As the end of the year approaches, I’ve noticed many of us like to make lists of our favorites of the year. However, I never feel qualified to claim I have an opinion on “the best books of (insert year)”. Mostly, because I never have a chance to read most of the books that came out in any given year! (I seem to always be a year or so behind). Instead, I’ve decided to share six brilliant books that I personally read this year. The following six were knockouts!
And, with holiday gift-giving in full swing, these might inspire you to pick something a little different for someone you love. Or just treat yourself!
Six Brilliant Books I Read This Year:
I was tempted to throw in the writing towel after reading this book – it was that good! On the surface it may seem like another story about an orphan girl, raised by magical creatures, in search of her past. Add a dash of adventure, a heaping spoonful of romance, and stir. But this book is so much more than that, and it proves that execution is vital to any novel! The writing is delicious, the world building astounding, the characters emotionally involving, and the plot well…I couldn’t put the book down!
If a book about carnivorous horses turns you off, this one isn’t for you. But if you’re spidy senses just did a double take (yes, I said carnivorous), then you’re in for a treat. A printz honor book, this novel has duly earned its shiny sticker. Told in dual point of view, the book follows a 16-year-old island girl who’s joining the scorpio races for the first time, and the 19 year-old boy who’s won them year after year. The novel is riveting, original, and absolutely engrossing. Did I mention they race on those carnivorous horses? Well they do!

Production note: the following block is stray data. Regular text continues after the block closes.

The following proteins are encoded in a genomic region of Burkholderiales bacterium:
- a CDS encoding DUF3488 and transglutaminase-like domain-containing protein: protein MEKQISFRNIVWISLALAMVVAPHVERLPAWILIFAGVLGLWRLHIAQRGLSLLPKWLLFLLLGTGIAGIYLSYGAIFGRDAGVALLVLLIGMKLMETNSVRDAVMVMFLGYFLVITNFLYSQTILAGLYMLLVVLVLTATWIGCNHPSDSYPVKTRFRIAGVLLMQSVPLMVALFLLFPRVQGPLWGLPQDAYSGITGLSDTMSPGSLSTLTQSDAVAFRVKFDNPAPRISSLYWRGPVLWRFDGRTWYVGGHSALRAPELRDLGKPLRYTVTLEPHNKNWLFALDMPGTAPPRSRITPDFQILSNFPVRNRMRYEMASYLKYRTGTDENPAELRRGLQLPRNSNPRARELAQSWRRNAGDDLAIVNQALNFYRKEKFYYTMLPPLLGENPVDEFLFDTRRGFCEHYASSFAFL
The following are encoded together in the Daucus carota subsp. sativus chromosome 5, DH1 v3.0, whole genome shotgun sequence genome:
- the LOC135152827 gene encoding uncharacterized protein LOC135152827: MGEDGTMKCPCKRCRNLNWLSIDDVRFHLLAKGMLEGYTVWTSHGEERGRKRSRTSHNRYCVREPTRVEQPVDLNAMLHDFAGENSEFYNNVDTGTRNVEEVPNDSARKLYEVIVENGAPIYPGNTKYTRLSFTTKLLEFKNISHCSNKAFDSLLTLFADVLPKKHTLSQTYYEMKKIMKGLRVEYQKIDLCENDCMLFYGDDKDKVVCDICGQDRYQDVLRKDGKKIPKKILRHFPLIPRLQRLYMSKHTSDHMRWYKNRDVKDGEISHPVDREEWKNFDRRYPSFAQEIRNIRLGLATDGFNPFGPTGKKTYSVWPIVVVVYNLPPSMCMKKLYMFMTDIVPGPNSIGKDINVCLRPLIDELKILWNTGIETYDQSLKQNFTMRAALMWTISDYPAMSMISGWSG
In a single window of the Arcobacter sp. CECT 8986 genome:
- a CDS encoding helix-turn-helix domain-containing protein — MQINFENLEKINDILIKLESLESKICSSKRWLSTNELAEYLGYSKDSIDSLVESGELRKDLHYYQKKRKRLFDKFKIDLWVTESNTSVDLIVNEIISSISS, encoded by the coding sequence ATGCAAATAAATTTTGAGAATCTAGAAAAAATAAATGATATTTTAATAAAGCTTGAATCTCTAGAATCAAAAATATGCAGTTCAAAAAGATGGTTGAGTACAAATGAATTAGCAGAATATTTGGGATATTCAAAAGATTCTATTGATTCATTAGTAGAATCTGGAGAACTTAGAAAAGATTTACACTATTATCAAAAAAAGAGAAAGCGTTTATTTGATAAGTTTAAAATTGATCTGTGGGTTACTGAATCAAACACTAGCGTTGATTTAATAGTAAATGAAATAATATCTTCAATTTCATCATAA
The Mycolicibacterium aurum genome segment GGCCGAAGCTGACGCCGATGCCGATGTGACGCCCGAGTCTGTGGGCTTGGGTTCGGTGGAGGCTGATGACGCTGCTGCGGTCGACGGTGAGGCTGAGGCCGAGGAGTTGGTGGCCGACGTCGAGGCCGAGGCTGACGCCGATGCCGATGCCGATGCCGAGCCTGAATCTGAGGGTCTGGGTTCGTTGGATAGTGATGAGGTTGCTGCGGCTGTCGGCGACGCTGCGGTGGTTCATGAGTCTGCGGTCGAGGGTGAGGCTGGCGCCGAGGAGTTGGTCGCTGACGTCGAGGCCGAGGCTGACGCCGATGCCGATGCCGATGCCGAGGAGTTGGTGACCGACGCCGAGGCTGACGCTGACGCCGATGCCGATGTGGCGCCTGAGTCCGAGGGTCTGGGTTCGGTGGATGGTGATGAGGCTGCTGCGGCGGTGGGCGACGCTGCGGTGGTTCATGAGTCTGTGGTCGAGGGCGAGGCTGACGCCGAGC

Novels in verse are not everyone’s cup of tea, and the subject matter of this book may not be either – it’s about child prostitution. But this is the kind of book that will both break your heart and fill you with hope. Sixteen-year-old Angel gets dragged into the gritty reality of drugs and prostitution, only to find her “boyfriend” bringing home an even younger girl to learn the ropes. She risks her life to find a way for both of them to get out. This honest novel, told through lyrical poetry, is unforgettable.
The more philosophical reader is going to love this book! Written by Dutch author Janne Teller, the novel’s set in a contemporary European town where one boy’s existential revelation that nothing matters causes him to climb up a tree. That may not seem like a big deal – but as the rest of his classmates set out to prove him wrong, the search for meaning causes each of them to sacrifice something important, and well…things get a little out of hand. It’s a powerful book that will give you a lot to think about.
This is a moody and beautiful graphic novel about a young boy coming to grips with the death of his father. Only this isn’t like any other grief novel you’ve read. This book comes entirely from a child’s perspective. The images are evocative, the structure and storytelling is out-of-the box, and the ending with haunt or infuriate you. This book won’t do any of the things you expect it to, and that’s one of its strengths. If you sit down and spend some time with it, it will unveil beautiful layers of emotion and truth.
I don’t read much non-fiction, because yes, I think it’s boring. Or maybe I’ve been reading the wrong books. Phineus Gage is anything but boring. It tells the true story of a railroad man who gets a 13 pound rod-iron shot through his brain and walks away! Yes, there’s a gaping hole in his head, and he survives! (The title said it was gruesome). But this book does a lot more than tell a sensational story. It explores the science behind what happened and why. It compares what they knew at the time of Phineus’s accident (in 1848) to what we know today. Unraveling like a mystery it makes reading about science absolutely compelling!
Happy reading everyone.